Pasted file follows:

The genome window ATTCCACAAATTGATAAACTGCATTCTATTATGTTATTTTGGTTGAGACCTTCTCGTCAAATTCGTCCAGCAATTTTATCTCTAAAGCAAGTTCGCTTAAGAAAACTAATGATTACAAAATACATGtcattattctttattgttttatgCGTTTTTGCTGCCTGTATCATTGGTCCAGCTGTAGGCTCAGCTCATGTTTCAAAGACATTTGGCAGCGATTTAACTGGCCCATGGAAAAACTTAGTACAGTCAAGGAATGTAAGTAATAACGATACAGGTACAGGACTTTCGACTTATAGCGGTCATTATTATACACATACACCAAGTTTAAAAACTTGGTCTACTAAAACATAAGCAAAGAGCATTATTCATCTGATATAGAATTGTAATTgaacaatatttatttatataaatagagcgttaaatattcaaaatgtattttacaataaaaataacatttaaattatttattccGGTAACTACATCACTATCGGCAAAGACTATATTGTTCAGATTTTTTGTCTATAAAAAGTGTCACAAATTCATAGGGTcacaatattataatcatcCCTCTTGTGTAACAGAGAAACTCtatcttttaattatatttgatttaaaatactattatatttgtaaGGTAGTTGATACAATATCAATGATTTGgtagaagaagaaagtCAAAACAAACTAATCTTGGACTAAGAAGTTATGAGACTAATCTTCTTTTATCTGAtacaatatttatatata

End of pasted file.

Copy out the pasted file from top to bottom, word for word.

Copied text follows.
The genome window ATTCCACAAATTGATAAACTGCATTCTATTATGTTATTTTGGTTGAGACCTTCTCGTCAAATTCGTCCAGCAATTTTATCTCTAAAGCAAGTTCGCTTAAGAAAACTAATGATTACAAAATACATGtcattattctttattgttttatgCGTTTTTGCTGCCTGTATCATTGGTCCAGCTGTAGGCTCAGCTCATGTTTCAAAGACATTTGGCAGCGATTTAACTGGCCCATGGAAAAACTTAGTACAGTCAAGGAATGTAAGTAATAACGATACAGGTACAGGACTTTCGACTTATAGCGGTCATTATTATACACATACACCAAGTTTAAAAACTTGGTCTACTAAAACATAAGCAAAGAGCATTATTCATCTGATATAGAATTGTAATTgaacaatatttatttatataaatagagcgttaaatattcaaaatgtattttacaataaaaataacatttaaattatttattccGGTAACTACATCACTATCGGCAAAGACTATATTGTTCAGATTTTTTGTCTATAAAAAGTGTCACAAATTCATAGGGTcacaatattataatcatcCCTCTTGTGTAACAGAGAAACTCtatcttttaattatatttgatttaaaatactattatatttgtaaGGTAGTTGATACAATATCAATGATTTGgtagaagaagaaagtCAAAACAAACTAATCTTGGACTAAGAAGTTATGAGACTAATCTTCTTTTATCTGAtacaatatttatatata